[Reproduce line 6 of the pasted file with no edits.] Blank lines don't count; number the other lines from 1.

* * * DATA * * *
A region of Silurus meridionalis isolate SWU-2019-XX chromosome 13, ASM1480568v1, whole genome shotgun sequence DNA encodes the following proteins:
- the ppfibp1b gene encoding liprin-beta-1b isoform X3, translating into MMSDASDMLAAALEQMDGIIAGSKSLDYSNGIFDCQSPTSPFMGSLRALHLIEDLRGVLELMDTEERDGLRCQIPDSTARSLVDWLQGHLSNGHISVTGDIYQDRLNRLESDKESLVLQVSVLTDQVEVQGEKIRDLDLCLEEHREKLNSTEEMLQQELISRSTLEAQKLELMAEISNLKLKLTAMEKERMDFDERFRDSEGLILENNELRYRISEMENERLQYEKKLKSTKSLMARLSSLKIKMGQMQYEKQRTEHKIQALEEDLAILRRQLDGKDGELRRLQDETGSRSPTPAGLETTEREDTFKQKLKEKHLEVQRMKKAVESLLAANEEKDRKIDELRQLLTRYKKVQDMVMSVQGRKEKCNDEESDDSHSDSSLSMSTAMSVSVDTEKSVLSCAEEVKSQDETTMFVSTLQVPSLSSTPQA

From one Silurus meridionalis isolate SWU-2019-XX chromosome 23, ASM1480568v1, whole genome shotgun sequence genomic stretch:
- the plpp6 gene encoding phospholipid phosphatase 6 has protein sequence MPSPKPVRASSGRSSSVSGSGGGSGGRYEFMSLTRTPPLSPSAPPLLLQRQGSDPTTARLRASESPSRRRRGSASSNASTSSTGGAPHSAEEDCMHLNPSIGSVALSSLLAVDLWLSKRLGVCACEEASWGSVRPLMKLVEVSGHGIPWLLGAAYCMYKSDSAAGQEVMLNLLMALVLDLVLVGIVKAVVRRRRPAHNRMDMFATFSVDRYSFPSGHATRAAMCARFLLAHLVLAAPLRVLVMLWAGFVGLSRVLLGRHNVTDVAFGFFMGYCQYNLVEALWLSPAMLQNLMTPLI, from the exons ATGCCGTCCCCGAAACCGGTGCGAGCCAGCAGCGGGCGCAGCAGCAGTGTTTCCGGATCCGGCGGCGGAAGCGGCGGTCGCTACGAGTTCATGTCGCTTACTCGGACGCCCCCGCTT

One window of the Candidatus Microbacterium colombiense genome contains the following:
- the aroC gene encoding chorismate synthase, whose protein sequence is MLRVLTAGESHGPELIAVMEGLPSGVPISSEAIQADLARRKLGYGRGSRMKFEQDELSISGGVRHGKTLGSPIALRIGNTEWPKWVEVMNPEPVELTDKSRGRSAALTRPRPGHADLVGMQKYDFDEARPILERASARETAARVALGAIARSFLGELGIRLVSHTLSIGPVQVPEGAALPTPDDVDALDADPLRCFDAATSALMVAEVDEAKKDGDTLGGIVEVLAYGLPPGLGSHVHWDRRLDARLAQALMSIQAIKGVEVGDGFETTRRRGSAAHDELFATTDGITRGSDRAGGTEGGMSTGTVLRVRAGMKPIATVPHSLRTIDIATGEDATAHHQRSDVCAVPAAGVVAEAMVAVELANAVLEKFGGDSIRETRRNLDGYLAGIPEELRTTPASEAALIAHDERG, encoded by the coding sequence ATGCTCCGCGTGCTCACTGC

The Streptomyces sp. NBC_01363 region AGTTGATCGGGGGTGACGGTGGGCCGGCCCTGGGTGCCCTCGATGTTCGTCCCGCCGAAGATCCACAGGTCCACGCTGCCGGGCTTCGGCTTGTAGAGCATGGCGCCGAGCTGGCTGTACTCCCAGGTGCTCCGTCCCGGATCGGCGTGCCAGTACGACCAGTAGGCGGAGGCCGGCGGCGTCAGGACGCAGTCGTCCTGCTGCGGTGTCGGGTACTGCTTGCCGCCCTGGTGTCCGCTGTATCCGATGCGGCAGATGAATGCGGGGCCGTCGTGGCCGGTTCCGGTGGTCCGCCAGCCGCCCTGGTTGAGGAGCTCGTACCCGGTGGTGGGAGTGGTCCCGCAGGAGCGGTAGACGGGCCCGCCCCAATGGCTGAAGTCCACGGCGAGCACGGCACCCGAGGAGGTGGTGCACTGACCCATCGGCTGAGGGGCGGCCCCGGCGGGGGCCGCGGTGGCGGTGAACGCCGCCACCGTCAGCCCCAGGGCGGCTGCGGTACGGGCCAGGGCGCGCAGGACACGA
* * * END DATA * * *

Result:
- the aroC gene encoding chorismate synthase, whose protein sequence is MLRVLTAGESHGPELIAVMEGLPSGVPISSEAIQADLARRKLGYGRGSRMKFEQDELSISGGVRHGKTLGSPIALRIGNTEWPKWVEVMNPEPVELTDKSRGRSAALTRPRPGHADLVGMQKYDFDEARPILERASARETAARVALGAIARSFLGELGIRLVSHTLSIGPVQVPEGAALPTPDDVDALDADPLRCFDAATSALMVAEVDEAKKDGDTLGGIVEVLAYGLPPGLGSHVHWDRRLDARLAQALMSIQAIKGVEVGDGFETTRRRGSAAHDELFATTDGITRGSDRAGGTEGGMSTGTVLRVRAGMKPIATVPHSLRTIDIATGEDATAHHQRSDVCAVPAAGVVAEAMVAVELANAVLEKFGGDSIRETRRNLDGYLAGIPEELRTTPASEAALIAHDERG, encoded by the coding sequence ATGCTCCGCGTGCTCACTGC